But even if these marketers weren’t so enthralled by TikTok, chances are they would struggle to get any real resolution to concerns over how their data is aggregated, activated and utilized on the app — and more importantly by whom. Getting any type of answer to this query from TikTok is tricky at the moment.
Or at least it could be for Anthony Macro, head of display, video and social at Croud. While he said he has found the TikTok sales team to be good to work with, the reality is that its hard for the team to be responsive to all his questions, given the vast size of the TikTok business and its rapid growth.
He expanded on the point: “They’re not going to be told that an imminent ban is coming up. They might know a few days before us about a product release. But they’re almost always in a better position because they probably can talk to us about it and not have to lie or anything like that, because they just won’t know.”
In short, don’t expect any knee-jerk reactions from marketers to last week’s hearing. If any of them are going to slow down advertising on the app now, it’s more likely going to be because of the fact that there are more places to buy short-form video ads these days, rather than the threat of a ban.
“While I don’t think we can ignore what is happening in Washington, marketers understand that it will take time for them to make a decision and implement a plan,” said Phillips. “If I am a brand or a creator, I am taking full advantage of what I’ve built up until the last minute while simultaneously increasing my efforts elsewhere.”
It’s the marketing equivalent of making hay while the sun shines.
“Our brand partners are not moving away from TikTok or deprioritizing their TikTok strategy,” said Keith Bendes, vp of strategy at Linqia. “Still, they are definitely pushing to ensure their campaigns are cross-platform and that there are contingency plans in place should the ban go into effect.”
The contingency plans go something like this: a content strategy that flexes across other short-form video formats beyond TikTok. The same goes for talent who have a multi-platform strategy that isn’t reliant on TikTok views. As Bendes explained, “Given the rise of Reels and Shorts, the cross-platform relevance of TikTok-style content is higher than ever, making the concern over the ban less intense than it would have been before Meta and YouTube introduced those content formats.”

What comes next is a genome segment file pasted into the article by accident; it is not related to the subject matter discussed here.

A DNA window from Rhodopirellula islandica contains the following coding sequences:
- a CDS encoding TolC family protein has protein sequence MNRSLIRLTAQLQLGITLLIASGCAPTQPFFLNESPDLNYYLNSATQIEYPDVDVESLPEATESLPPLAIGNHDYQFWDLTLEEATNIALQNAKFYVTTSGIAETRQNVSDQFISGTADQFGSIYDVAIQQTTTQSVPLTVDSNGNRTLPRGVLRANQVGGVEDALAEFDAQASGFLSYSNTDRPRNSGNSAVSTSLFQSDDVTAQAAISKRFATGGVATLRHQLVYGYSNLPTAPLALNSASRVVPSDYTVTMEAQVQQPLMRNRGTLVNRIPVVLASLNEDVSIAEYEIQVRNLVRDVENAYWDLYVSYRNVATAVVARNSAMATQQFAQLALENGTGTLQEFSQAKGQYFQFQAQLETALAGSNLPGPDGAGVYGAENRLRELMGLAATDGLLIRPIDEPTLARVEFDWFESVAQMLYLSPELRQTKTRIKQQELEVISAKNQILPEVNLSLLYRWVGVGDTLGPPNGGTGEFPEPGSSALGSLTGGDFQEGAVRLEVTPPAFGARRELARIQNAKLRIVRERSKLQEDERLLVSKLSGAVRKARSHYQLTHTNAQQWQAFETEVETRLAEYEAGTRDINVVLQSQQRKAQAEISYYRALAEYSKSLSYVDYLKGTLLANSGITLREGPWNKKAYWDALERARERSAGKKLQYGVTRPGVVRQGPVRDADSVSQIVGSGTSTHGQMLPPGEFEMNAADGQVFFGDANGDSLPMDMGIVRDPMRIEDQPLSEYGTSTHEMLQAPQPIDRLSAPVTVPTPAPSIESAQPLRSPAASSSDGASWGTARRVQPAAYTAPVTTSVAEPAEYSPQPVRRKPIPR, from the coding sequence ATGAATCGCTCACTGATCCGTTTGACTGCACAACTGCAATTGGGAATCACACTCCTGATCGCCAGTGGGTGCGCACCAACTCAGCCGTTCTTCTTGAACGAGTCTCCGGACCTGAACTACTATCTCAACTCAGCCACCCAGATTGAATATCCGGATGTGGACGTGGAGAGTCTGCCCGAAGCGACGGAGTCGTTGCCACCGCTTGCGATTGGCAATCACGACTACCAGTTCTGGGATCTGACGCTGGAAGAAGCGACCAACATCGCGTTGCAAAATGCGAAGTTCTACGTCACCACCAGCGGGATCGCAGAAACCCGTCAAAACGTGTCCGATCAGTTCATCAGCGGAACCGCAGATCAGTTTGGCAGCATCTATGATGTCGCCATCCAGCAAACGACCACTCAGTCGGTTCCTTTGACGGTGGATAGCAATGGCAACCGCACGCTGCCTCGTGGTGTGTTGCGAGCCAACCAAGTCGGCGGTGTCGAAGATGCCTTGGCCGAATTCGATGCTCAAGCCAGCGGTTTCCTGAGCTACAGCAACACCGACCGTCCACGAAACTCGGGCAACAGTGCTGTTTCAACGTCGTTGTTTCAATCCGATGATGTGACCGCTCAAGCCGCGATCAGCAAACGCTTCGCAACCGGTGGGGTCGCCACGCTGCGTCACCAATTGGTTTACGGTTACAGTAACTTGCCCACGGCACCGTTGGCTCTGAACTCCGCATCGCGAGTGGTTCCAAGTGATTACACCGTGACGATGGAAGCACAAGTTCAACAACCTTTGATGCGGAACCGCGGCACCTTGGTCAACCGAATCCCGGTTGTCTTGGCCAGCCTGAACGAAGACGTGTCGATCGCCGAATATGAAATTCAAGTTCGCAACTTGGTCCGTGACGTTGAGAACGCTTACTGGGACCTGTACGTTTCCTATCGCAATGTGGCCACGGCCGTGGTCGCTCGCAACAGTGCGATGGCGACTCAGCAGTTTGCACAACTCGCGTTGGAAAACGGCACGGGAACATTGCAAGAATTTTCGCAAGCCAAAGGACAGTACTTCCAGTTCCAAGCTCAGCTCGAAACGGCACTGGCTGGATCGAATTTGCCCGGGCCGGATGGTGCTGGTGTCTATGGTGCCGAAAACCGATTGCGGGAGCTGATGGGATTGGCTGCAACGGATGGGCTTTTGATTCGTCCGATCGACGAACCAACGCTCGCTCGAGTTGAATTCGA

Planning for the future
For now, those contingency plans are just that: a possibility measure, not a certainty. The truth is, few marketers are really thinking about life beyond TikTok. There’s not much of a reason to. Not least of all because it has yet to be proven that TikTok has shared any information with the Chinese government.
With that said, once a narrative takes flight, it can be hard to ground it. And should the geopolitical issues over the app come to boil, then marketers may be forced to act. Until then, they proceed with some caution.
“Sentiment with our clients — across retail, D2C, entertainment and QSR — has been mostly cautious optimism,” said Matt Higgins, vp of strategy at Blue Hour Studios. “We’re not taking any drastic action, but the way we work on a regular basis makes us poised to act whether there is a ban, a purchase of TikTok, a shift in how TikTok operates, or if nothing happens at all.”
Whatever happens, TikTok is adamant that it has been unfairly targeted by the U.S. government.
An emailed statement from the app said, “For some time, TikTok’s status has been debated in public in a way that is divorced from the facts and the significant advances we’ve made in implementing Project Texas (in the U.S.). We’re working to engage TikTok stakeholders — including our vibrant partner ecosystem of brands, marketers, and agencies — in open, fact-based, and ongoing dialogue that includes providing regular updates and addressing questions about the ways we’re working to build a trusted entertainment platform for users and brands.”